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11-28-2009, 03:20 AM   #1
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Harsh Environments and the K10D

Hey all. My K10D is my first DSLR and has been my constant companion for 2 years. I bought it for business work doing home inventories and have since branched into portrait/event photography. Knowing I was going to be involved in heavily dusty environments and there might be a "little" banging around of the camera, toughness was important, and the K10D came highly recommended. I live in one of the dampest environments in North America, and never seem to remember rain shields, but she has never let me down.

This year I deployed to Afghanistan for 10 months. I took my K10D with a Metz flash and my DA 18-55 and 50-200 kit lenses (rather than risk my bigger investments). The sand is talcum powder fine, gets into everything, and combined with the heat is the bane of electronics. A lot of soldiers take POS cameras and abandon them in theatre but I figured I bought the camera to use, so in my rucksack it went. Showing up with a "professional" camera got me seconded to every event in my area as a stringer in addition to my real duties so in 10 months I took almost 15000 pictures. I am home now and unbelievably pleased to say everything is still functioning perfectly. I can't say enough about the weather sealing on these bodies.

There was one failure though, in August I did a formation and about 200 pictures in the camera quit. Every light in the viewfinder blinked once and she just died. Changing batteries didn't work and the flash was too hot to touch, so I had to quit. I laid my rig in the shade while I finished the parade and by the time I got back she was again working perfectly. The only thing I can figure was the camera overheated, it was 59 degrees C (about 138 F). Is this normal for a DSLR or should I have it looked at?

11-28-2009, 06:20 AM   #2
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Just for fun, the camera measures its internal temperature and writes it in the pictures datafields, so with the right software you can check how hot the camera really was. I believe photome can read it out, (not sure though. It might be another software package and I might have confused their names.)
11-28-2009, 06:46 AM   #3
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QuoteOriginally posted by Gimbal Quote
Just for fun, the camera measures its internal temperature and writes it in the pictures datafields, so with the right software you can check how hot the camera really was. I believe photome can read it out, (not sure though. It might be another software package and I might have confused their names.)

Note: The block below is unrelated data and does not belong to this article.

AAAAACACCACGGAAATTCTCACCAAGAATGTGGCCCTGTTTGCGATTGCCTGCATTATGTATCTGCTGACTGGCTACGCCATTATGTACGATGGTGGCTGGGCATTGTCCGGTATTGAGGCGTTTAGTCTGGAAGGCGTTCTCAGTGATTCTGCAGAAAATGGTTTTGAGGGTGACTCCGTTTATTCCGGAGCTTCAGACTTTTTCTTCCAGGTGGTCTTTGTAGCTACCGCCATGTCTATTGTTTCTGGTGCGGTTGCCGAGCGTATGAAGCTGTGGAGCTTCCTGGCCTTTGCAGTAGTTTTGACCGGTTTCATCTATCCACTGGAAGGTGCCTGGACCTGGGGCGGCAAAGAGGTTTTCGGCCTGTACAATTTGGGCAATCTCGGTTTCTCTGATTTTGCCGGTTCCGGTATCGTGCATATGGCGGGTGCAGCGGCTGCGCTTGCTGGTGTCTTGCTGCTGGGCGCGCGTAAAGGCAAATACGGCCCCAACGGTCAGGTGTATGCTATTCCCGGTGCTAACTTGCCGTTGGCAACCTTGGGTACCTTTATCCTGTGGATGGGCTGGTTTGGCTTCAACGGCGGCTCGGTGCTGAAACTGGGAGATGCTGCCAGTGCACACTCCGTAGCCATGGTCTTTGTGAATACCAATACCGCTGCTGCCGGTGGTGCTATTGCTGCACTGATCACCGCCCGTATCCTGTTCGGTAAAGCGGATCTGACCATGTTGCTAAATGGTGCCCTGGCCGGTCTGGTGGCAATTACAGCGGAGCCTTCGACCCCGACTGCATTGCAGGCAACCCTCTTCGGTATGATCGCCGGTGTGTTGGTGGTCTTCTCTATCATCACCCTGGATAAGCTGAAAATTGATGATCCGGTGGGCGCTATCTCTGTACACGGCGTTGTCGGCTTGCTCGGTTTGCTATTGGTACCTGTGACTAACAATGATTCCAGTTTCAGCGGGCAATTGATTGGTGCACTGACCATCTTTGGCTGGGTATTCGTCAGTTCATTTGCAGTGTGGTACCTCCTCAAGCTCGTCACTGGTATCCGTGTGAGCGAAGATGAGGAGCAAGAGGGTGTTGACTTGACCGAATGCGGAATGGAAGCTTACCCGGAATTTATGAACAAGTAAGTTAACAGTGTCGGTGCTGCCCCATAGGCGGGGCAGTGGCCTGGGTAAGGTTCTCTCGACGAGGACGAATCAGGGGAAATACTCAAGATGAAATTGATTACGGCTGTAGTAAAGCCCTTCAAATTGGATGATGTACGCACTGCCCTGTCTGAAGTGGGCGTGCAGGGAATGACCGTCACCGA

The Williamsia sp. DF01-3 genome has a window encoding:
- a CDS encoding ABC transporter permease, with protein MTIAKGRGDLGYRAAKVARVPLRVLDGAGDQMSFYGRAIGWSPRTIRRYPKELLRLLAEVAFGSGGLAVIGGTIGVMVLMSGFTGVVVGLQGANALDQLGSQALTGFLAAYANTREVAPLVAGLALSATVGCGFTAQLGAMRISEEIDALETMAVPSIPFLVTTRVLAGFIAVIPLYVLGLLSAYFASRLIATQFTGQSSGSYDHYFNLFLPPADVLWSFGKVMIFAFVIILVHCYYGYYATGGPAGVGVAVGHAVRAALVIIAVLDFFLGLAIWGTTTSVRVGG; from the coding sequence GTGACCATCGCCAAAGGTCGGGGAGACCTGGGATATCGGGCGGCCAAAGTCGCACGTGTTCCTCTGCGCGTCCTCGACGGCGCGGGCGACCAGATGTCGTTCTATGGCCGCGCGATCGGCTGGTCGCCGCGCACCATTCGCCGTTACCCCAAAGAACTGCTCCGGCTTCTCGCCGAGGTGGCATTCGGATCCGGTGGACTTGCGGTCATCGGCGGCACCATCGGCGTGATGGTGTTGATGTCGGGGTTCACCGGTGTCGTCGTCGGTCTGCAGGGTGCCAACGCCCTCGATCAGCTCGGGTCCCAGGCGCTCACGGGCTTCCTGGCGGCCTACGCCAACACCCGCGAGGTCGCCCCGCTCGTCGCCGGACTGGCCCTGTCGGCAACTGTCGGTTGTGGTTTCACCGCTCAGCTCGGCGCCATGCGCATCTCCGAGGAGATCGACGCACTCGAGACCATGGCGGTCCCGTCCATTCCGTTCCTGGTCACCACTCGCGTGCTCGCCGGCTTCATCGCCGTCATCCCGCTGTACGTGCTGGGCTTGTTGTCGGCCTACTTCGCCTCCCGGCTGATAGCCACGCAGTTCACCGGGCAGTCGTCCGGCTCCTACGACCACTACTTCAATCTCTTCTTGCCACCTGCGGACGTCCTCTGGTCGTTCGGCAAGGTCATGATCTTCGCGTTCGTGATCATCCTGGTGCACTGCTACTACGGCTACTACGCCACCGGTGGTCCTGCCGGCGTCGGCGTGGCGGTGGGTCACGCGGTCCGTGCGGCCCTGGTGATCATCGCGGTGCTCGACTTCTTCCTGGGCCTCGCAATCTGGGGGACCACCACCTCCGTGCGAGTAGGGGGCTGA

You can get the temperature reading out of the exif data using Photome.
11-28-2009, 08:38 AM   #4
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I'd honestly be surprised if most SLR manufacturers tested it at 138F...the only thing that is temp stress tested is the K7 AFAIK.
I can't even imagine that...118F in Vegas heat was the most I've ever been in and it felt like an oven wearing wicking t-shirt and shorts. You guys doing this w/ 50-60lbs of gear on deserve our respect :-)

11-29-2009, 12:23 AM   #5
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Hmm - maybe I've been too nice to my K10d.
11-29-2009, 04:20 AM   #6
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around 60 degrees C is very hot. And if using flash as well, will increase temperature further. You've really put it through its paces. Surprised that things turned out this well, also considering you didn't use sealed lenses
11-29-2009, 12:53 PM   #7
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Thanks guys. I figured it might be something like that. I had it in for a cleaning yesterday and the owner of the camera shop was surprised it functioned in that kind of heat as well. He said he'd heard of cameras shutting down in the cold but wasn't surprised given the temps I was playing in. Everything checked out though, so I'm back on the road with the K10D. Any word on the K-7 toughness yet?
11-29-2009, 09:52 PM   #8
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Thermal overload protection?

Here in Ohio, we never get that kind of extreme temperature variations, so my K10D has never been stressed quite that much.

I find it very interesting that you were using the DA 18-55mm kit lens in that kind of dust. We've always heard that the weather sealing is only complete with the more expensive DA* lenses, or the new WR lenses, so I think it is significant that the kit lens withstood that kind of dust. Ever since the US forces entered IRAQ and Afghanistan, we've heard stories about that dust.

I wonder, since the camera has a temperature sensor, is there a built-in thermal overload protector? It would not even require any hardware. The firmware could do it, easily. The temperature information is available and the firmware could easily shut the camera down to help prevent damage, when the camera's internal temp gets too high. Does anyone know?

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